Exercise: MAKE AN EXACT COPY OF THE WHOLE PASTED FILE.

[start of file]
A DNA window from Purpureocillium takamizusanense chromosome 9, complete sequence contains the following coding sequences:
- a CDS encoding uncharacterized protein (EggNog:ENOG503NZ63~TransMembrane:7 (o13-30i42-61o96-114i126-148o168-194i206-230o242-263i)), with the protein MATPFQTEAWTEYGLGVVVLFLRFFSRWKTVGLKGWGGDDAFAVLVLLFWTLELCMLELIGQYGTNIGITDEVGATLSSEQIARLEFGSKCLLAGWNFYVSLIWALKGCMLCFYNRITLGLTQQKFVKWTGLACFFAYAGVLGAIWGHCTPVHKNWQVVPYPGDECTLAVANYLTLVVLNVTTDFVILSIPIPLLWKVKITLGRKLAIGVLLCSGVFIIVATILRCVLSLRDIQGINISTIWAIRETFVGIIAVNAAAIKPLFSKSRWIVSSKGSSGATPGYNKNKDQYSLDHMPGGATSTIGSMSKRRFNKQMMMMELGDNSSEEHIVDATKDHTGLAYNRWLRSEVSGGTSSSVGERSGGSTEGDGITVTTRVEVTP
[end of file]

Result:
A DNA window from Purpureocillium takamizusanense chromosome 9, complete sequence contains the following coding sequences:
- a CDS encoding uncharacterized protein (EggNog:ENOG503NZ63~TransMembrane:7 (o13-30i42-61o96-114i126-148o168-194i206-230o242-263i)), with the protein MATPFQTEAWTEYGLGVVVLFLRFFSRWKTVGLKGWGGDDAFAVLVLLFWTLELCMLELIGQYGTNIGITDEVGATLSSEQIARLEFGSKCLLAGWNFYVSLIWALKGCMLCFYNRITLGLTQQKFVKWTGLACFFAYAGVLGAIWGHCTPVHKNWQVVPYPGDECTLAVANYLTLVVLNVTTDFVILSIPIPLLWKVKITLGRKLAIGVLLCSGVFIIVATILRCVLSLRDIQGINISTIWAIRETFVGIIAVNAAAIKPLFSKSRWIVSSKGSSGATPGYNKNKDQYSLDHMPGGATSTIGSMSKRRFNKQMMMMELGDNSSEEHIVDATKDHTGLAYNRWLRSEVSGGTSSSVGERSGGSTEGDGITVTTRVEVTP